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Ichiro Yasuda, Shin-Ichi Ito, Yugo Shimizu, Kaoru Ichikawa, Ken-Ichi Ueda, Takayuki Honma, Masashi Uchiyama, Kentaro Watanabe, Noriyuki Sunou, Kazushi Tanaka, and Koji Koizumi

Abstract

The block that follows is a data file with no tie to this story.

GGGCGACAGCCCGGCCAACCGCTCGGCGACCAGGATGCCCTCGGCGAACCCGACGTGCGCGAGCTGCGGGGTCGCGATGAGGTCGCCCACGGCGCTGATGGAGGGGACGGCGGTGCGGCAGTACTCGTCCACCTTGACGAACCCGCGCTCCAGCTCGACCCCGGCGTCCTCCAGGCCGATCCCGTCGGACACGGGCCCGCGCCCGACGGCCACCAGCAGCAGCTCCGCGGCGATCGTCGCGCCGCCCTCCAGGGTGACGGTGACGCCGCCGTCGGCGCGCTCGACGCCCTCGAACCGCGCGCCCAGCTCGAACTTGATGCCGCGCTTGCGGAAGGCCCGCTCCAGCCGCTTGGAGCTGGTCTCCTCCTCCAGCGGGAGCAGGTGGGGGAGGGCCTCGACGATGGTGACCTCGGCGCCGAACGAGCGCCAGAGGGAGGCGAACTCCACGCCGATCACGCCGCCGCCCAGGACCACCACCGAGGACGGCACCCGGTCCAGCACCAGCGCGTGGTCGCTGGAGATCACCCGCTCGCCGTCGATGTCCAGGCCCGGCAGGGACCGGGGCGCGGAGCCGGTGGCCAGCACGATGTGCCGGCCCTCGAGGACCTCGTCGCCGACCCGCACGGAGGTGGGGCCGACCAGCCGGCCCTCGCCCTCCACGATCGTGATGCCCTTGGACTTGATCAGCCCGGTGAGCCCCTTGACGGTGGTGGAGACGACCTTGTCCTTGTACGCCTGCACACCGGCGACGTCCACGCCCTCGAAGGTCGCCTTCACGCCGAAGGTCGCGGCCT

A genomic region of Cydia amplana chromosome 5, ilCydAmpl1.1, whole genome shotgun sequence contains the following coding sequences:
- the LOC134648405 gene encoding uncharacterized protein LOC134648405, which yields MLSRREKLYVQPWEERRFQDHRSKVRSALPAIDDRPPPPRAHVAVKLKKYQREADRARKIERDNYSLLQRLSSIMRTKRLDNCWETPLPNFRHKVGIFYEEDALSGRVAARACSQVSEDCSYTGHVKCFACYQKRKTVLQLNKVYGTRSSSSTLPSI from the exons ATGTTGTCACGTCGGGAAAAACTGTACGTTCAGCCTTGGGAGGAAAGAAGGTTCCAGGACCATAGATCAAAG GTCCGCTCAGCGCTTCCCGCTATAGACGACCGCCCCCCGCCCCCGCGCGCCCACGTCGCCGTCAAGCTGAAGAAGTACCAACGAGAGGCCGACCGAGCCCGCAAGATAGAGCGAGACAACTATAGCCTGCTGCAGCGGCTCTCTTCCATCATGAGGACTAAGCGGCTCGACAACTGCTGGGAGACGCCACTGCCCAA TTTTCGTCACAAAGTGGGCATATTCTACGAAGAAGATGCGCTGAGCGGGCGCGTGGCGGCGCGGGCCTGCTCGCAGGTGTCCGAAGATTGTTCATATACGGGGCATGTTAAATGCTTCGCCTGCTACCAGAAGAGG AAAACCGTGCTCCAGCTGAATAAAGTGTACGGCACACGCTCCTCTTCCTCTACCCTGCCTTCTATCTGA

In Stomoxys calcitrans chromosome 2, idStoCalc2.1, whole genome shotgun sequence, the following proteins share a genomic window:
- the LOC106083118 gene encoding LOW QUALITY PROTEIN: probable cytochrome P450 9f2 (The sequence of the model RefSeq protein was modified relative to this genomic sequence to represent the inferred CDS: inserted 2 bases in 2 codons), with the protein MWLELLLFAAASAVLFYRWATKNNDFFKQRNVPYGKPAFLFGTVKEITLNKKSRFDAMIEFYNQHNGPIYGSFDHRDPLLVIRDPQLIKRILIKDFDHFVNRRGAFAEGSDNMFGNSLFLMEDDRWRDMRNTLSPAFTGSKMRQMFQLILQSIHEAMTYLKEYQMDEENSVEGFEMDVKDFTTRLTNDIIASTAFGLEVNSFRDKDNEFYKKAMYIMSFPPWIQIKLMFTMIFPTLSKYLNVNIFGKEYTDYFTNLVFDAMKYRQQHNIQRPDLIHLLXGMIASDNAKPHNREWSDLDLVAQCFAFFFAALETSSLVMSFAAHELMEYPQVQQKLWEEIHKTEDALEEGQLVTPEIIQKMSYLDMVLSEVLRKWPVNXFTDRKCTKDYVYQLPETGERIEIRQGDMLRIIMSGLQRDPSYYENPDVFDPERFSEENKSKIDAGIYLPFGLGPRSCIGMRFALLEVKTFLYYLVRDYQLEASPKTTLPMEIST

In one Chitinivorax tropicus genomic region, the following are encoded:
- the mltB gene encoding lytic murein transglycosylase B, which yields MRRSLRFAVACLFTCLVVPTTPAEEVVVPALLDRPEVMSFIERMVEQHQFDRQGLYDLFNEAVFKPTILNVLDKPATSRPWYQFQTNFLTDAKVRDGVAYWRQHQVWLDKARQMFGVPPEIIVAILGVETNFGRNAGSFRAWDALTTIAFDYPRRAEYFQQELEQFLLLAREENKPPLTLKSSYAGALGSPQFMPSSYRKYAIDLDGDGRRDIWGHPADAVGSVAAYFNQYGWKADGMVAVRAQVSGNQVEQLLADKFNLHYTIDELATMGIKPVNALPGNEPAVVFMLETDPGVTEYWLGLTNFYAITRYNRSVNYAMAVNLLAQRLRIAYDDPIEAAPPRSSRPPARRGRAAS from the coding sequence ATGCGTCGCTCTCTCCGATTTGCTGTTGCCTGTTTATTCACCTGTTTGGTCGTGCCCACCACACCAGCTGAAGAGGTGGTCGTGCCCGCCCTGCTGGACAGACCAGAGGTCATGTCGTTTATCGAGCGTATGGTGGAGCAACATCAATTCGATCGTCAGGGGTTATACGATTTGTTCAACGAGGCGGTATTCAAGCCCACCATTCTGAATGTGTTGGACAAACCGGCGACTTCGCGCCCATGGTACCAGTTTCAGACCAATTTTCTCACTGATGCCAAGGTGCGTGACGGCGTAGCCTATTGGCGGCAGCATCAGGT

Summer hydrographic surveys from 1993 to 1997 in the area south of the Kuril Islands in the northwestern subarctic Pacific showed the existence of anticyclonic eddies south of the Bussol’ Strait at almost the same location but with variable sizes and intensities depending on the year. Every eddy had a cold, low salinity and low potential vorticity core, suggesting a strong influence from the Okhotsk Sea water. Two formation processes and annual variations were found with satellite data analyses. One is the case where eddies are locally formed south of the Bussol’ Strait and intensified from summer to fall with the supply of Okhotsk Sea water as observed in 1993. In the other case, Kuroshio warm-core rings that had translated northeastward are arrested near the Bussol’ Strait and amplified with the supply of Okhotsk Sea water as seen from summer to autumn in 1995. In winter, eddies tend to move northeastward with decay. The 1992 eddy moved northeastward then northward in winter and was eventually absorbed into the East Kamchatka Current. Mechanisms of the northeastward movements and the formations of the Bussol’ eddies were discussed. A pseudo-β effect due to deep northeastward currents along the Kuril–Kamchatka Trench could be responsible for the northeastward movement. Since the volume transport of the coastal Oyashio water along the southern Kuril Islands is constrained by the potential vorticity difference between the Okhotsk Sea and the western subarctic gyre (WSAG), eddies could be generated and intensified when a outflow rate from the Okhotsk Sea exceeds the critical transport. The observed annual variations of the eddy evolution might be explained by the critical transport variation associated with an annual change of the WSAG.